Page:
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Pushing Against the Dark

April 19, 2012

As a nobody, Robert Dessaix says, the facts about his life “were hardly worth chronicling for their own sake. The public would have to be seduced into reading about my life by something else.” To be worth reading, a memoir or biography of a person who is not a celebrity or historical figure must be a work of art, in which the reader is coaxed inside another’s realm, and kept there, by artful storytelling, by something that seems like magic but is really sleight of hand.

In his Seymour Biography Lecture Dessaix is at his bewitching best, weaving the stories behind his books with insights into what makes a memoir or biography compelling. A well-told story of a life spirals like coils of smoke around an emptiness, giving shape to that void. As he writes, Dessaix sees himself as “pushing against the dark” (E M Forster’s phrase about Virginia Woolf’s language), “not just the dark that certain hidden selves [are] crouched in, but a more powerful dark  … [that] my gleaming spirals circle around. The act of writing is an act of resistance against the mortal condition … in the sense of deepening and magnifying the lived moment while writing. … I write to stave off time, to stave off nothingness.”

The lecture is reprinted in the April 2012 edition of Australian Book Review. Don’t miss it.

I’m also looking forward to reading Dessaix’s new Book, As I Was Saying, reviewed by Jane Goodall in the March edition of Australian Book Review.

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3 Comments leave one →
  1. May 2, 2012 7:11 pm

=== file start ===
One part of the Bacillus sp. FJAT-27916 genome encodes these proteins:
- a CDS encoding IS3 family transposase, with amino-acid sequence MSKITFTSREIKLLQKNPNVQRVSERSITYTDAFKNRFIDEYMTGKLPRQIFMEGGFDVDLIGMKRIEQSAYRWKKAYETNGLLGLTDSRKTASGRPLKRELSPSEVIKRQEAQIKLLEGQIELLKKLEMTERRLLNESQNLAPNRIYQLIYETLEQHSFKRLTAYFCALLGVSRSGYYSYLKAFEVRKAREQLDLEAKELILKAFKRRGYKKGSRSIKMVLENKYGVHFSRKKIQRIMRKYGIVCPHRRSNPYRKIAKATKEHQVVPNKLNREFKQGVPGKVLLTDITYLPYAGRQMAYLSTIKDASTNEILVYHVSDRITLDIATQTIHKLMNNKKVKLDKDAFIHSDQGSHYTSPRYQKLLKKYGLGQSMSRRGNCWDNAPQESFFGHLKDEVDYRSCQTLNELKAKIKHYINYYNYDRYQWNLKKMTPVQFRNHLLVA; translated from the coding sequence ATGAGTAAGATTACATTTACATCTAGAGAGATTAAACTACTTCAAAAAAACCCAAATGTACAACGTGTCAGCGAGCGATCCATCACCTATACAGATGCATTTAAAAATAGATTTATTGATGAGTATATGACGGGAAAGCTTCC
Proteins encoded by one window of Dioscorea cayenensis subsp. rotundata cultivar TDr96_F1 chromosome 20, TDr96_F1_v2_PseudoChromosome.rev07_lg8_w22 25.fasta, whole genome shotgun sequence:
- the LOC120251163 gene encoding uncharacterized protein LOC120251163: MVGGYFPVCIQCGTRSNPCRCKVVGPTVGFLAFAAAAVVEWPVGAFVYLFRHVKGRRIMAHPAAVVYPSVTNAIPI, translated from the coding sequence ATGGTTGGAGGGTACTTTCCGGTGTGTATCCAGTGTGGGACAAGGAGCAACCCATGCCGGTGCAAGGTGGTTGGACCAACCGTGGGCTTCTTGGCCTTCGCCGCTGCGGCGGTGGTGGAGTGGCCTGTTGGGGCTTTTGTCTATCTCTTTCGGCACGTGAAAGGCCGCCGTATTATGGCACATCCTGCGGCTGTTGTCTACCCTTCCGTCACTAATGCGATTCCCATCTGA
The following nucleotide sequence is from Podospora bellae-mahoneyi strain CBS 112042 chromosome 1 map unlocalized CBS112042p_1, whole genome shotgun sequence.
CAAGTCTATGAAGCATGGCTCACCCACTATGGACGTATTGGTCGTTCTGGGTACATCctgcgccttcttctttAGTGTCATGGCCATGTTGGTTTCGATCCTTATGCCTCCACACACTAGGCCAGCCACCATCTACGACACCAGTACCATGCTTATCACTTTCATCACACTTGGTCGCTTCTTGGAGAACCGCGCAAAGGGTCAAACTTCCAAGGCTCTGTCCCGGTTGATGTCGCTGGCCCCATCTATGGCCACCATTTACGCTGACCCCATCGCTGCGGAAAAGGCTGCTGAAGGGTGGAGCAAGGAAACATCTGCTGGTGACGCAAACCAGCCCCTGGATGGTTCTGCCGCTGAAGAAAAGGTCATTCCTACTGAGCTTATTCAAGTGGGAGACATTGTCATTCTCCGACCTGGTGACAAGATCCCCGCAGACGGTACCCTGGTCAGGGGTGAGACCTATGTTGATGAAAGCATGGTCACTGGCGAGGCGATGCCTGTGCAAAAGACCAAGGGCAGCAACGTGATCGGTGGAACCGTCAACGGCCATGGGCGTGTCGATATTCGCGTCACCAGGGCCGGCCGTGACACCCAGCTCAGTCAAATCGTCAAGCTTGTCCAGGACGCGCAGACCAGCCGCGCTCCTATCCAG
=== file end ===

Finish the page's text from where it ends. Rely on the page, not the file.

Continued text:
You have provided two beautiful, insightful and thought provoking quotes in relation to a biography, Bryce.

    “a memoir or biography of a person who is not a celebrity or historical figure must be a work of art, in which the reader is coaxed inside another’s realm, and kept there, by artful storytelling, by something that seems like magic but is really sleight of hand”

    “A well-told story of a life spirals like coils of smoke around an emptiness, giving shape to that void”

    Poetry or pragmatism? Not sure and don’t really care, the words paint great pictures.

    Oh, and I will read Dessaix’s lecture.

  2. Bryce permalink*
    May 3, 2012 10:31 am

    Thanks Claire. I’m still trying to work out my own ideas on art and truth in memoir. Playwright Leigh Swinburne has a caustic letter to the editor in the May edition of Australian Book Review, criticising Dessaix for misleading readers: “In a memoir … we grant the writer some indulgence for the fallibility of memory and subjectivity, but we do expect that they have tried to remember their lives as truthfully as possible. Like Dessaix’s French translator, I was ‘flabbergasted’ to learn that a major figure in Twilight of Love: Travels with Turgenev had been completely invented. This significantly affected my recollected enjoyment of the book.”
    Reactions clearly differ; finding out that Daniel doesn’t exist didn’t trouble me at all.

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  1. Is the story all there is? « The Echidna and the Fox

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